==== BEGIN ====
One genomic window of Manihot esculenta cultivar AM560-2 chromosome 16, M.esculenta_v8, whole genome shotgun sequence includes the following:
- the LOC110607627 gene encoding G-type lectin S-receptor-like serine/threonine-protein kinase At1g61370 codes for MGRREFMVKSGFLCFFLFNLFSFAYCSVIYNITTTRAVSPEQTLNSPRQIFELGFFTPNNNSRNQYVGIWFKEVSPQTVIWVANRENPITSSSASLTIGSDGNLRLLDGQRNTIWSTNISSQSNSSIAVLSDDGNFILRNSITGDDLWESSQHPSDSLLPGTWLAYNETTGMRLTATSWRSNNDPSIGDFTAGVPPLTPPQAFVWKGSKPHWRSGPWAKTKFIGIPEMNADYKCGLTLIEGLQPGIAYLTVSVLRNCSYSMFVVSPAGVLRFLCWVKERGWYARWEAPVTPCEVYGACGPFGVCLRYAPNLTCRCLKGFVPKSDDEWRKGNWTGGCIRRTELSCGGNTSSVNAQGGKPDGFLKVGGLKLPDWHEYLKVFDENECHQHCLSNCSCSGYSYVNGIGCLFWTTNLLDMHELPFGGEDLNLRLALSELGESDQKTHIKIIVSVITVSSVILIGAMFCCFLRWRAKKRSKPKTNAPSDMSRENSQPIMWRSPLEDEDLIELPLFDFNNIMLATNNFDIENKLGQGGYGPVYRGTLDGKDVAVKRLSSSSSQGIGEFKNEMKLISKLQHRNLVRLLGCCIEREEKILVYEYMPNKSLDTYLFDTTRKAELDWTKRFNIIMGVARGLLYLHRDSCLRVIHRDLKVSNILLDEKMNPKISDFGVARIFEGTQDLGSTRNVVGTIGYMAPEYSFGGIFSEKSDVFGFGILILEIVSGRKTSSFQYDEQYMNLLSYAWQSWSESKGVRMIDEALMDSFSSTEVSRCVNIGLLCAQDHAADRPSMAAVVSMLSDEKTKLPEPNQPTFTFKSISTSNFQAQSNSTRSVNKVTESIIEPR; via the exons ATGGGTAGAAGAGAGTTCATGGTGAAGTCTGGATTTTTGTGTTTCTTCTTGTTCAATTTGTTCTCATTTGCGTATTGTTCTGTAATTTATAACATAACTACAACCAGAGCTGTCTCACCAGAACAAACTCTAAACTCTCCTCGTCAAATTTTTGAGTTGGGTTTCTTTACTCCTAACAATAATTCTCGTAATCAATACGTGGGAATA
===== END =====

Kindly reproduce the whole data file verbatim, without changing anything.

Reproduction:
One genomic window of Manihot esculenta cultivar AM560-2 chromosome 16, M.esculenta_v8, whole genome shotgun sequence includes the following:
- the LOC110607627 gene encoding G-type lectin S-receptor-like serine/threonine-protein kinase At1g61370 codes for MGRREFMVKSGFLCFFLFNLFSFAYCSVIYNITTTRAVSPEQTLNSPRQIFELGFFTPNNNSRNQYVGIWFKEVSPQTVIWVANRENPITSSSASLTIGSDGNLRLLDGQRNTIWSTNISSQSNSSIAVLSDDGNFILRNSITGDDLWESSQHPSDSLLPGTWLAYNETTGMRLTATSWRSNNDPSIGDFTAGVPPLTPPQAFVWKGSKPHWRSGPWAKTKFIGIPEMNADYKCGLTLIEGLQPGIAYLTVSVLRNCSYSMFVVSPAGVLRFLCWVKERGWYARWEAPVTPCEVYGACGPFGVCLRYAPNLTCRCLKGFVPKSDDEWRKGNWTGGCIRRTELSCGGNTSSVNAQGGKPDGFLKVGGLKLPDWHEYLKVFDENECHQHCLSNCSCSGYSYVNGIGCLFWTTNLLDMHELPFGGEDLNLRLALSELGESDQKTHIKIIVSVITVSSVILIGAMFCCFLRWRAKKRSKPKTNAPSDMSRENSQPIMWRSPLEDEDLIELPLFDFNNIMLATNNFDIENKLGQGGYGPVYRGTLDGKDVAVKRLSSSSSQGIGEFKNEMKLISKLQHRNLVRLLGCCIEREEKILVYEYMPNKSLDTYLFDTTRKAELDWTKRFNIIMGVARGLLYLHRDSCLRVIHRDLKVSNILLDEKMNPKISDFGVARIFEGTQDLGSTRNVVGTIGYMAPEYSFGGIFSEKSDVFGFGILILEIVSGRKTSSFQYDEQYMNLLSYAWQSWSESKGVRMIDEALMDSFSSTEVSRCVNIGLLCAQDHAADRPSMAAVVSMLSDEKTKLPEPNQPTFTFKSISTSNFQAQSNSTRSVNKVTESIIEPR; via the exons ATGGGTAGAAGAGAGTTCATGGTGAAGTCTGGATTTTTGTGTTTCTTCTTGTTCAATTTGTTCTCATTTGCGTATTGTTCTGTAATTTATAACATAACTACAACCAGAGCTGTCTCACCAGAACAAACTCTAAACTCTCCTCGTCAAATTTTTGAGTTGGGTTTCTTTACTCCTAACAATAATTCTCGTAATCAATACGTGGGAATA